Depression-Era Woodcuts by Lynd Ward, Father of the Graphic Novel
What vintage woodcut engravings have to do with #OccupyWallStreet.
By Maria Popova
Some time ago, we marveled at the work of graphic novel pioneer Lynd Ward (1905-1985), whose stunning wordless woodcuts sparked a new dawn of visual storytelling. The genre has since expanded across everything from Hollywood to serious nonfiction — cue in these 10 masterpieces of graphic nonfiction or the recent Richard Feynman graphic biography. From the Library of America comes a fantastic celebration of Ward’s legacy: Lynd Ward: Six Novels in Woodcuts collects the artist’s most seminal work in a treasure trove of woodcut goodness created between 1929 and 1937, incredibly costly and near-impossible to find prior to the publication of this volume.
More than mere eye candy — which the stark, bold, intensely detailed wood engravings certainly are — Ward’s work is also a thoughtful meditation on both the nature of art and the nature of society before and during the Great Depression, exploring a number of social and labor issues that have found a Renaissance in today’s #OccupyWallStreet movement and the general socioeconomic tensions of our time.
An introduction from the one and only Art Spiegelman adds an appropriate dose of entertaining snark and perceptive cultural commentary.
[Ward] is one of only a handful of artists anywhere who ever made a ‘graphic novel’ until the day before yesterday.” ~ Art Spiegelman
The Library of America has an excellent interview with Spiegelman (PDF):
All novels require some mental adjustment in order to understand a writer’s meaning. But yes, in Ward’s books you have something that has its own operating system. This requires slowing down to understand it. Come at it from one angle and you’re looking at a bunch of incoherent, unconnected pictures. From another angle you see a very tightly woven narrative that rewards contemplation and a revisiting of how it’s told as well as what’s being told. Each of his books teaches itself.”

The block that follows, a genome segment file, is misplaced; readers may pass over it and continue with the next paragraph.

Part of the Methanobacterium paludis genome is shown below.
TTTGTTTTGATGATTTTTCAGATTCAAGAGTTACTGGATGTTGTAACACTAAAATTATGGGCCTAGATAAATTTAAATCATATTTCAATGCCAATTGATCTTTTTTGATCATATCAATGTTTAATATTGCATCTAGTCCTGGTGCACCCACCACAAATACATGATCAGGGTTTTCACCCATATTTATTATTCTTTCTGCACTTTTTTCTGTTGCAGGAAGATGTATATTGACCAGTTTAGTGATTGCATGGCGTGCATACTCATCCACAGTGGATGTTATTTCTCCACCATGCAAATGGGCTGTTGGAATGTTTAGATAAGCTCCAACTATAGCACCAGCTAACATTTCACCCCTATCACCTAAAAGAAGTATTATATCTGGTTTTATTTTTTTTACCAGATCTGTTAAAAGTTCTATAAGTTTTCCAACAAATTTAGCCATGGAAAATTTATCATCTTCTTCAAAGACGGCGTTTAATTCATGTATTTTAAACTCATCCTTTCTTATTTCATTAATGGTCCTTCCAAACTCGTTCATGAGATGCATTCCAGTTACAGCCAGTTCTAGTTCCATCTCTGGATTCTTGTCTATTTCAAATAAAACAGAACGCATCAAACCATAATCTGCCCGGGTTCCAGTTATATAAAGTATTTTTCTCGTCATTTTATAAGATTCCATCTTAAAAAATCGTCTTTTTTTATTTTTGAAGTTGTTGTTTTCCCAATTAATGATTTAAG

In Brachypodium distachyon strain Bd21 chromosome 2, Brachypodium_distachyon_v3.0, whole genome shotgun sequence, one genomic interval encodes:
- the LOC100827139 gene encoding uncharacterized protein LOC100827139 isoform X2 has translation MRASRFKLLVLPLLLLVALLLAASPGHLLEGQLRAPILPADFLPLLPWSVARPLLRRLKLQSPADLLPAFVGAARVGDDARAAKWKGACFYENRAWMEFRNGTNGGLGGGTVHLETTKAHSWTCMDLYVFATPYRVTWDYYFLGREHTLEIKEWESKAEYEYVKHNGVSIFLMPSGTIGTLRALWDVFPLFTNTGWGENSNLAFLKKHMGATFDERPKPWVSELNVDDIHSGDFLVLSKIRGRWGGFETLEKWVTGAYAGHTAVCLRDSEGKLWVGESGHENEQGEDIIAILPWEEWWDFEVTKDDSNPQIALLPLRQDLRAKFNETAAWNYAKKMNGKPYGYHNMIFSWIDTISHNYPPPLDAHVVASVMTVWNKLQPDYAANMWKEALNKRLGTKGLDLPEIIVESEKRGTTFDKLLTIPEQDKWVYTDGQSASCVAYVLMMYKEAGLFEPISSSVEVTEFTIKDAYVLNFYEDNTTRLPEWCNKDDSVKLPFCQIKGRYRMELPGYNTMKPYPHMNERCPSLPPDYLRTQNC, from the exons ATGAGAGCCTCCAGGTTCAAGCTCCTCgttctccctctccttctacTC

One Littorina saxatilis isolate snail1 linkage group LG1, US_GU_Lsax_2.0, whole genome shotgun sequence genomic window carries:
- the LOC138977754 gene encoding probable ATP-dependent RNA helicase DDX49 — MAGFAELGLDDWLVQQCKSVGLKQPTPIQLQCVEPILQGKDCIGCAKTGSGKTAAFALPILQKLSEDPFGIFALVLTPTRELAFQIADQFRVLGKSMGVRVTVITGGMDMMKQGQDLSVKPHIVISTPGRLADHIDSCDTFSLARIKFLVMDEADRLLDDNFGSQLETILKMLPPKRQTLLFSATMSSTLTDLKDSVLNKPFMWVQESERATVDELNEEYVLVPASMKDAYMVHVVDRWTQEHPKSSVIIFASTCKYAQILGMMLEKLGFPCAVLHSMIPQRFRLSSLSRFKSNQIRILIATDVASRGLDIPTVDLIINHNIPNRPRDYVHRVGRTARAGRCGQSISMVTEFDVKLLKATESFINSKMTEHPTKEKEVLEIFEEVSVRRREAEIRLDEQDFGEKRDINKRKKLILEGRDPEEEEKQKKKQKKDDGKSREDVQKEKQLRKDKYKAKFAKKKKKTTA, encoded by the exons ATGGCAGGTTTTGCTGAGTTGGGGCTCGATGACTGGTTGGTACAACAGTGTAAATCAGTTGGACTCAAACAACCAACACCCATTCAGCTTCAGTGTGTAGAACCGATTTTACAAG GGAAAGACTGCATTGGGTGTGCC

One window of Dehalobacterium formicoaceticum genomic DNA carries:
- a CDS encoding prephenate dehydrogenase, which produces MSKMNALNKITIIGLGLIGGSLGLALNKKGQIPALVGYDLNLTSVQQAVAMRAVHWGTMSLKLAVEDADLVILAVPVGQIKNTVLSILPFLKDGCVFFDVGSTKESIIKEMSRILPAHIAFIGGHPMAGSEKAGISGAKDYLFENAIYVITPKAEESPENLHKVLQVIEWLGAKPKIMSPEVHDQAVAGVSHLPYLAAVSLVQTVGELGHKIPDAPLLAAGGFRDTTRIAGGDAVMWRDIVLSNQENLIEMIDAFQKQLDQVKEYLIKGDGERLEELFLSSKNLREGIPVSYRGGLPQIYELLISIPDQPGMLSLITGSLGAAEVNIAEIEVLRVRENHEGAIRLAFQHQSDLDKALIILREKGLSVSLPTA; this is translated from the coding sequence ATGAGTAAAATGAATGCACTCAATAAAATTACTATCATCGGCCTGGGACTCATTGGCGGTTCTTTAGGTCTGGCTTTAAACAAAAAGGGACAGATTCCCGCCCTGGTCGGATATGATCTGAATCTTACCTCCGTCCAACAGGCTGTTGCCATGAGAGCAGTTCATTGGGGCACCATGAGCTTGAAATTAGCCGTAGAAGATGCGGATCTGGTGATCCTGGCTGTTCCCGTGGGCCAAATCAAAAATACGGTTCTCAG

At the end of each wordless story you’ll find the artist’s comments about his creative process and inspiration for the story, which adds another layer of fascination as you compare and contrast those with your own visceral interpretation of the narrative.
In keeping with this revived interest in Ward’s work, independent filmmakers 217 Films are currently working on a documentary about the artist, titled O Brother Man: The Art and Life of Lynd Ward and scheduled to release in December.
Wordless yet speaking volumes about art and social justice, Lynd Ward: Six Novels in Woodcuts is a beautiful and layered piece of cultural history, the kind of work you return to again and again only to find new dimensions each time.
Images courtesy of the Library of America
Published October 19, 2011